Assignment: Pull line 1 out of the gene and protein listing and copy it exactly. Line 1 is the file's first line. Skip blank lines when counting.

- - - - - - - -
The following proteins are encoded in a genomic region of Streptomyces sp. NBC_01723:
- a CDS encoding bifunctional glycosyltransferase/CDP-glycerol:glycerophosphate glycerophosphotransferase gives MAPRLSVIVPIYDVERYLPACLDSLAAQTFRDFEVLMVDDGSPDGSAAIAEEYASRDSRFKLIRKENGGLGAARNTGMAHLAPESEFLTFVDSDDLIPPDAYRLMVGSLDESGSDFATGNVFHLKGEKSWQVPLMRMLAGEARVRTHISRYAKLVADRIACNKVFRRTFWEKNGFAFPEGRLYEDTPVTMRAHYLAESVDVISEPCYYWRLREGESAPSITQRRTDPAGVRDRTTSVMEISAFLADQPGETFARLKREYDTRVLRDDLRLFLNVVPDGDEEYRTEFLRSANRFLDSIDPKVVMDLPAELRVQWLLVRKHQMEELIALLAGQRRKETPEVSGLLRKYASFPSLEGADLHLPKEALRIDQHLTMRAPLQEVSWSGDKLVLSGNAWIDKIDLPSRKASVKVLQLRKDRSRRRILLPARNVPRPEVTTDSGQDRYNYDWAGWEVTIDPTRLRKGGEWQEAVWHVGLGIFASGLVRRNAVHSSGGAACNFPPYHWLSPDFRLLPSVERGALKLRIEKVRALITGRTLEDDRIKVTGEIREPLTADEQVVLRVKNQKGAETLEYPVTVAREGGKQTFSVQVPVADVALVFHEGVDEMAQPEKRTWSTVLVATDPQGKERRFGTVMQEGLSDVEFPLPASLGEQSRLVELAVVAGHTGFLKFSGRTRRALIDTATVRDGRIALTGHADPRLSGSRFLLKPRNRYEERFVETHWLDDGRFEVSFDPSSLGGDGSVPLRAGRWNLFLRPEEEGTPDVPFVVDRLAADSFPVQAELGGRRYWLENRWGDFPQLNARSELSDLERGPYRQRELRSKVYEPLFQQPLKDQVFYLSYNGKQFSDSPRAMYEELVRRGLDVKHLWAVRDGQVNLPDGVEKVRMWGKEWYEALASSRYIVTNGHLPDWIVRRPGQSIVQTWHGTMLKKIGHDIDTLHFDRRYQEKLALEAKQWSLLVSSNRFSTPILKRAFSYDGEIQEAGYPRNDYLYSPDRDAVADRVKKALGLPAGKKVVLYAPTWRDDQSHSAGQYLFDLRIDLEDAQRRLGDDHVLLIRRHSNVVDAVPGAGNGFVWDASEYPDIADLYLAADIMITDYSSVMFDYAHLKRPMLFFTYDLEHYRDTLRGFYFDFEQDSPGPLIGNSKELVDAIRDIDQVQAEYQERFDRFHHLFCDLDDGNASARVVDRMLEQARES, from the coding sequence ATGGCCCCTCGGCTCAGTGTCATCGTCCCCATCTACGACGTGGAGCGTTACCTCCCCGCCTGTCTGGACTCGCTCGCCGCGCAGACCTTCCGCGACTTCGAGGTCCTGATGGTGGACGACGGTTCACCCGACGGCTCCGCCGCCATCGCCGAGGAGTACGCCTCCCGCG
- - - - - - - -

The following proteins are encoded in a genomic region of Streptomyces sp. NBC_01723: